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TEHRAN (Reuters) - A representative of Iran's supreme leader said Barack Obama taking office as U.S. president did not mean Tehran's ties with Washington would change, a news agency reported on Wednesday.
Supreme Leader Ayatollah Ali Khamenei, who has ultimate authority over policy in the Islamic Republic, has yet to comment on Obama's presidency or his offer to extend a hand of peace if Iran "unclenched its fist."
The leader has representatives to many institutions and regions. Though not a perfect guide, their comments can give an indication of views prevalent among Iran's leadership.
"Any government has 'red lines' and our 'red lines' are rejecting the arrogant policies of America and the Zionist regime," said the representative to the Revolutionary Guards in northwestern Zanjan province, cleric Hojjatoleslam Ali Maboudi.
"Opposing the Zionist regime and defending oppressed people are among the pillars of the Islamic revolution and Iran and America's relationship will not change because of Obama taking office," he said, Fars News Agency reported.
Iran does not recognize Israel's right to exist and officials often refer to the country as the "Zionist regime." Officials reflect the view that U.S. ties with Israel as so close that their policies are indistinguishable.
Other Iranian officials have set tough conditions for opening dialogue with Washington after 30 years of hostility. But analysts say such terms could be more of a gambit to buy time for the leadership to determine how to proceed.
The United States has long accused Iran of undermining peace in the Middle East by backing what Washington calls "terrorist" groups like Palestinian Hamas and Lebanon's Hezbollah. Tehran say the groups aim to free Palestinians from Israeli occupation.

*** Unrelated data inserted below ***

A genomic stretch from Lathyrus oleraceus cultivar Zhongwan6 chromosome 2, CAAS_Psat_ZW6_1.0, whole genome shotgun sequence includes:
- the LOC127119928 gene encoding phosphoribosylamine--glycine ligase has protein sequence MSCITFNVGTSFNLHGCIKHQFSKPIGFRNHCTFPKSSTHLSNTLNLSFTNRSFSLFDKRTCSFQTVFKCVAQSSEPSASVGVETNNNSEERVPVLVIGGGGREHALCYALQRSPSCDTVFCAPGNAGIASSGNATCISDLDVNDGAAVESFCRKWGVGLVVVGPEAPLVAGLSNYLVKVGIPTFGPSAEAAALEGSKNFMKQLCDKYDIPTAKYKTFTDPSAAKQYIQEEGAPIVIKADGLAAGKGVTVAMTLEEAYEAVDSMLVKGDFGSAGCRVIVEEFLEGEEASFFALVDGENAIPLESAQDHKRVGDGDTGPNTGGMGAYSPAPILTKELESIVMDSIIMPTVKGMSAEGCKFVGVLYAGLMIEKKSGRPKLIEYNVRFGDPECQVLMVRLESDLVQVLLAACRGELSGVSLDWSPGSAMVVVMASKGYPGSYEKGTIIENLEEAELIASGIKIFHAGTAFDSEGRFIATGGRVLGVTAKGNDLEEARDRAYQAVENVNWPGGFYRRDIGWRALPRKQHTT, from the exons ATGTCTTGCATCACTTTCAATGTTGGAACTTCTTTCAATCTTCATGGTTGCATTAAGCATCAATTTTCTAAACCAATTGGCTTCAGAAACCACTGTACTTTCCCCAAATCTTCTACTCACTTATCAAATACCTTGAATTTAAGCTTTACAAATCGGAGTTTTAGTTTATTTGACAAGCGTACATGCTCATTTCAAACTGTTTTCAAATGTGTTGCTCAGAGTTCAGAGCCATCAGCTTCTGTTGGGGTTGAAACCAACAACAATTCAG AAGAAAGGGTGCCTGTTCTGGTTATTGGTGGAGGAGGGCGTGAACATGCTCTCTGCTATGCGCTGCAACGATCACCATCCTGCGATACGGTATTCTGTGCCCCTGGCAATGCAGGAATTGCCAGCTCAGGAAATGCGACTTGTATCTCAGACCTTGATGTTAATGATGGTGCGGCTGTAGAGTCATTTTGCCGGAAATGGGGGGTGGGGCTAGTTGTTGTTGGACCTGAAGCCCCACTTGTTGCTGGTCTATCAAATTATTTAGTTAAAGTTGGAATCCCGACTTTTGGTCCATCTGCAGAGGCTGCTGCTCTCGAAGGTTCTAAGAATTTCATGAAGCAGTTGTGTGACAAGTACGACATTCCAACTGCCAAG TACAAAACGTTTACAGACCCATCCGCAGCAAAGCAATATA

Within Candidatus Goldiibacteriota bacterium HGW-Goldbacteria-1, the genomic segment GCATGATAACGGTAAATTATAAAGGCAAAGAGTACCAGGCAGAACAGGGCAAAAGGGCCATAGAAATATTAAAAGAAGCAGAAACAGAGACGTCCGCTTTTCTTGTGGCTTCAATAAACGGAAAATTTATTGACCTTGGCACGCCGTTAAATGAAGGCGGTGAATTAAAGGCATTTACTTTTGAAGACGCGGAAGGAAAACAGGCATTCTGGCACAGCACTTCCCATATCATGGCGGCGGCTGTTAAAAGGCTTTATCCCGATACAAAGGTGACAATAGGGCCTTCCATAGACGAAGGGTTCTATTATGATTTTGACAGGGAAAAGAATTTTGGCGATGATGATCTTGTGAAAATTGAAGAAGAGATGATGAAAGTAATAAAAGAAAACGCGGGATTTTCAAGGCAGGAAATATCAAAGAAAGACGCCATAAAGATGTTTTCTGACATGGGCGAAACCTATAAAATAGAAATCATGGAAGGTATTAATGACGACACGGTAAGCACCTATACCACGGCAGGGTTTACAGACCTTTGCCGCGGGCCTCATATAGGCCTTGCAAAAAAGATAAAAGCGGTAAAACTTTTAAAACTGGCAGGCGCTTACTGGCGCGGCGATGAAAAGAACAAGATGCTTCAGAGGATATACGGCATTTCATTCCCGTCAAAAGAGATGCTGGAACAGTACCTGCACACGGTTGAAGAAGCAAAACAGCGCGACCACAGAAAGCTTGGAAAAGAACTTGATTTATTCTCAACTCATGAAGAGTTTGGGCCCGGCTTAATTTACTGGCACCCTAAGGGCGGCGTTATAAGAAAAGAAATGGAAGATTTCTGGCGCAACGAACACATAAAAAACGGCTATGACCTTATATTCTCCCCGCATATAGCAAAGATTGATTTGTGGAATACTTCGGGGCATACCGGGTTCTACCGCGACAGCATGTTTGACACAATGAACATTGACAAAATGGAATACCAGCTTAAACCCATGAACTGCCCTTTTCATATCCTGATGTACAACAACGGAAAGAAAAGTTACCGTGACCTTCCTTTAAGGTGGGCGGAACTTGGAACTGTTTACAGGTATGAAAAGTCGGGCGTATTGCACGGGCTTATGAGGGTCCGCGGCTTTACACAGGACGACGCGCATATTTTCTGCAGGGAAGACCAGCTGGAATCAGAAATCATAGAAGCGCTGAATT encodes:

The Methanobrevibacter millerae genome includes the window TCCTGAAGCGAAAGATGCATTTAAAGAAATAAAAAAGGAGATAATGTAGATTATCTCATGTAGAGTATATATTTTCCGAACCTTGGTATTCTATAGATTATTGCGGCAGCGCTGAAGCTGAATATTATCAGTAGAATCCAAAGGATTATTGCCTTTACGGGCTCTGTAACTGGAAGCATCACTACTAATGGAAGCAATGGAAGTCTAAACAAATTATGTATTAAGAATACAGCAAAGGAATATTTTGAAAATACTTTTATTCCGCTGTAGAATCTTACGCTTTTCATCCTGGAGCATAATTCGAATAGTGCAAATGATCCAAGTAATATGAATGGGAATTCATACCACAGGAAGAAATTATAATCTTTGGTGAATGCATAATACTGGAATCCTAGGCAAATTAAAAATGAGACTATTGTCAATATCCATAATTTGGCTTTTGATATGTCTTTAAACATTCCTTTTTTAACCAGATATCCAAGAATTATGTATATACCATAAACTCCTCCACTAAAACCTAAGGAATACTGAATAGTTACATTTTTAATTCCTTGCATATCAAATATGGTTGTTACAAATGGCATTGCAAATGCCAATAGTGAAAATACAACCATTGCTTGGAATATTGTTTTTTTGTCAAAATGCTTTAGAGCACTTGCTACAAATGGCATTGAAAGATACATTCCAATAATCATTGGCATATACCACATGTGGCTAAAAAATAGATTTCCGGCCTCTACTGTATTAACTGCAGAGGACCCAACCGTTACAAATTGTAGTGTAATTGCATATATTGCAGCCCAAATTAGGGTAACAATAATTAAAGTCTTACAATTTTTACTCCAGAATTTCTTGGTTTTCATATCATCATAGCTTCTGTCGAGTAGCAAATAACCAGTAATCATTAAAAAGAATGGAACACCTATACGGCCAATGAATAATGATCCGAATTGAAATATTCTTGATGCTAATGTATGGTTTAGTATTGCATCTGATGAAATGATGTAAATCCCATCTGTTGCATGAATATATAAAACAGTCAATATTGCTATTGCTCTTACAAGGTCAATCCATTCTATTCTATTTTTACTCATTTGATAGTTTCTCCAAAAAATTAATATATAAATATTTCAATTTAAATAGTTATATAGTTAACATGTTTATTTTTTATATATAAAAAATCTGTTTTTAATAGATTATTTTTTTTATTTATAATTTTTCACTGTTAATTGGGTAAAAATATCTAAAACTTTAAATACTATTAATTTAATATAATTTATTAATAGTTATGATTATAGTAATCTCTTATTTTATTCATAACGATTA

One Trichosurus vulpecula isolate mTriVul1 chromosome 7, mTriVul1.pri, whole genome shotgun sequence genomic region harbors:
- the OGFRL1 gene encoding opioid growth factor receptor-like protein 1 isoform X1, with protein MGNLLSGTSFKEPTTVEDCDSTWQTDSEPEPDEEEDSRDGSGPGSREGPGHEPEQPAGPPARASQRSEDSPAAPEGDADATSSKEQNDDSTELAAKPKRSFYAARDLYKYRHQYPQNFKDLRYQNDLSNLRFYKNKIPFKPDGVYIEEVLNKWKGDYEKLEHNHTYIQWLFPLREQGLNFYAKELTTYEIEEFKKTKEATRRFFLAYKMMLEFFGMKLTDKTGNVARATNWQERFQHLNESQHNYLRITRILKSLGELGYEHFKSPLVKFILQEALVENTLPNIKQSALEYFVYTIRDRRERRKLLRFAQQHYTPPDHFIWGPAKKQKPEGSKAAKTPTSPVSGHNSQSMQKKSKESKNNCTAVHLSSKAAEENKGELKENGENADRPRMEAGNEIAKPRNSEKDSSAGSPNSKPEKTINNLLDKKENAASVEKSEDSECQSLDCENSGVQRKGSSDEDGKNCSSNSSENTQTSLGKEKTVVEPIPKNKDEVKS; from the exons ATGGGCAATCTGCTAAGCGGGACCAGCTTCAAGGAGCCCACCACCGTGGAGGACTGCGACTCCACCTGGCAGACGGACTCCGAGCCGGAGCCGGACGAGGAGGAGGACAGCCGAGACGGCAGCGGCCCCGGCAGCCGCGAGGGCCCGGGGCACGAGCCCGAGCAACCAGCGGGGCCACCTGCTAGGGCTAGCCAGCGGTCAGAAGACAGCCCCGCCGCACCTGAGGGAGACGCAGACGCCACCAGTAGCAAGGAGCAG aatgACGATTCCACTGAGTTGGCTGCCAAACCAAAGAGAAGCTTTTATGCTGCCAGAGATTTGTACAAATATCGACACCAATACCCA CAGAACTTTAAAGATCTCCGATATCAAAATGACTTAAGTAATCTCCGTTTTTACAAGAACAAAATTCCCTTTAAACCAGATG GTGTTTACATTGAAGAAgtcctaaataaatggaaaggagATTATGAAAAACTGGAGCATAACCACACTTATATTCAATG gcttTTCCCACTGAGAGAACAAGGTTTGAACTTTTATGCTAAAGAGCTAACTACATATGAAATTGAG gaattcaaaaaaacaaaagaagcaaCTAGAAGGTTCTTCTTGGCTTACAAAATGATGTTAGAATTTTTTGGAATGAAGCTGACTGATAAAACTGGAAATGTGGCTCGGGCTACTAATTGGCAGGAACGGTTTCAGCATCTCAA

Khamenei may have the final say in policy, but analysts say he tends to reach decisions by seeking a consensus among influential politicians, clerics and powerful state bodies.
The president, Mahmoud Ahmadinejad, is only one among those voices. He has said the United States must withdraw troops from bases around the world and apologize for decades of U.S. "crimes" against Iran. Neither are likely to met soon if at all.
Obama's administration has offered direct talks but warned of more pressure if Iran does not halt work the West says is to build nuclear bombs. Tehran denies any such ambitions.
"The Zionists brought Obama to power to help America pass through its current challenges," Maboudi said on Tuesday night.
The Guards are an ideologically driven force set up after the 1979 Islamic revolution to defend the system of clerical rule, with a separate command structure to the regular military.
While fiercely loyal to the system, analysts say political views in force are not always homogenous but mostly reflect hardliners passionately opposed to Washington and the U.S. influence ejected in 1979 when the U.S.-backed shah was ousted.
Writing by Edmund Blair